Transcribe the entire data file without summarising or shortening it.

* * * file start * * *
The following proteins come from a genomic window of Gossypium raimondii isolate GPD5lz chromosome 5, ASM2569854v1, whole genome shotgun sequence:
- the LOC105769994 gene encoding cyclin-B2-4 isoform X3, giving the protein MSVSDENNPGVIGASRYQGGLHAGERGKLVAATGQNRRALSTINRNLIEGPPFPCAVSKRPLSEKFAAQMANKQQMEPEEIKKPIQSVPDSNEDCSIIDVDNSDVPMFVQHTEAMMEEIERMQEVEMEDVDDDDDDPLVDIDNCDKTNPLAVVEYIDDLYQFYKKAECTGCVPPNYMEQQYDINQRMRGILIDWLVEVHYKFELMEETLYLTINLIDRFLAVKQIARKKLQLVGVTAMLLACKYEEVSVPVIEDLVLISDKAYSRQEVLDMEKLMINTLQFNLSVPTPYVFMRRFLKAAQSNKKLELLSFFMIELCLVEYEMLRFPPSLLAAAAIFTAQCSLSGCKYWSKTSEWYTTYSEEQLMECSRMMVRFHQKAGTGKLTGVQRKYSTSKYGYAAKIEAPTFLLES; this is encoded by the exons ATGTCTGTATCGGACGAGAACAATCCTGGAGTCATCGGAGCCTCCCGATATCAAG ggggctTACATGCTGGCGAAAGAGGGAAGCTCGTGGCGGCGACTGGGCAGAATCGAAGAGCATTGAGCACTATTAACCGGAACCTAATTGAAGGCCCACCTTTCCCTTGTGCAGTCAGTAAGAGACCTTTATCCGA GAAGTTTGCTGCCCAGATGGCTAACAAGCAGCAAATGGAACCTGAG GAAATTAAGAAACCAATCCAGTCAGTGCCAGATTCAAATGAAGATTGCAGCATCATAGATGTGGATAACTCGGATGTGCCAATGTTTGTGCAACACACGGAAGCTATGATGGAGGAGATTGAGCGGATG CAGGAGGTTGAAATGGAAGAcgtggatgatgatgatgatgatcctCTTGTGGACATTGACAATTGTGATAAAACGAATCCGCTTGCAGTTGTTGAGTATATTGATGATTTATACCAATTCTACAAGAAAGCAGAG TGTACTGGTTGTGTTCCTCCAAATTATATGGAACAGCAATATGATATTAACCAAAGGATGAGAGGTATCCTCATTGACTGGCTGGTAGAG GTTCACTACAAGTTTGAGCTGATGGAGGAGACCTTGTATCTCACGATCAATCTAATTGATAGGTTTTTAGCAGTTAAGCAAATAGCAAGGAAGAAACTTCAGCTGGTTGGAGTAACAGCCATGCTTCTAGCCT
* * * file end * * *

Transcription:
The following proteins come from a genomic window of Gossypium raimondii isolate GPD5lz chromosome 5, ASM2569854v1, whole genome shotgun sequence:
- the LOC105769994 gene encoding cyclin-B2-4 isoform X3, giving the protein MSVSDENNPGVIGASRYQGGLHAGERGKLVAATGQNRRALSTINRNLIEGPPFPCAVSKRPLSEKFAAQMANKQQMEPEEIKKPIQSVPDSNEDCSIIDVDNSDVPMFVQHTEAMMEEIERMQEVEMEDVDDDDDDPLVDIDNCDKTNPLAVVEYIDDLYQFYKKAECTGCVPPNYMEQQYDINQRMRGILIDWLVEVHYKFELMEETLYLTINLIDRFLAVKQIARKKLQLVGVTAMLLACKYEEVSVPVIEDLVLISDKAYSRQEVLDMEKLMINTLQFNLSVPTPYVFMRRFLKAAQSNKKLELLSFFMIELCLVEYEMLRFPPSLLAAAAIFTAQCSLSGCKYWSKTSEWYTTYSEEQLMECSRMMVRFHQKAGTGKLTGVQRKYSTSKYGYAAKIEAPTFLLES; this is encoded by the exons ATGTCTGTATCGGACGAGAACAATCCTGGAGTCATCGGAGCCTCCCGATATCAAG ggggctTACATGCTGGCGAAAGAGGGAAGCTCGTGGCGGCGACTGGGCAGAATCGAAGAGCATTGAGCACTATTAACCGGAACCTAATTGAAGGCCCACCTTTCCCTTGTGCAGTCAGTAAGAGACCTTTATCCGA GAAGTTTGCTGCCCAGATGGCTAACAAGCAGCAAATGGAACCTGAG GAAATTAAGAAACCAATCCAGTCAGTGCCAGATTCAAATGAAGATTGCAGCATCATAGATGTGGATAACTCGGATGTGCCAATGTTTGTGCAACACACGGAAGCTATGATGGAGGAGATTGAGCGGATG CAGGAGGTTGAAATGGAAGAcgtggatgatgatgatgatgatcctCTTGTGGACATTGACAATTGTGATAAAACGAATCCGCTTGCAGTTGTTGAGTATATTGATGATTTATACCAATTCTACAAGAAAGCAGAG TGTACTGGTTGTGTTCCTCCAAATTATATGGAACAGCAATATGATATTAACCAAAGGATGAGAGGTATCCTCATTGACTGGCTGGTAGAG GTTCACTACAAGTTTGAGCTGATGGAGGAGACCTTGTATCTCACGATCAATCTAATTGATAGGTTTTTAGCAGTTAAGCAAATAGCAAGGAAGAAACTTCAGCTGGTTGGAGTAACAGCCATGCTTCTAGCCT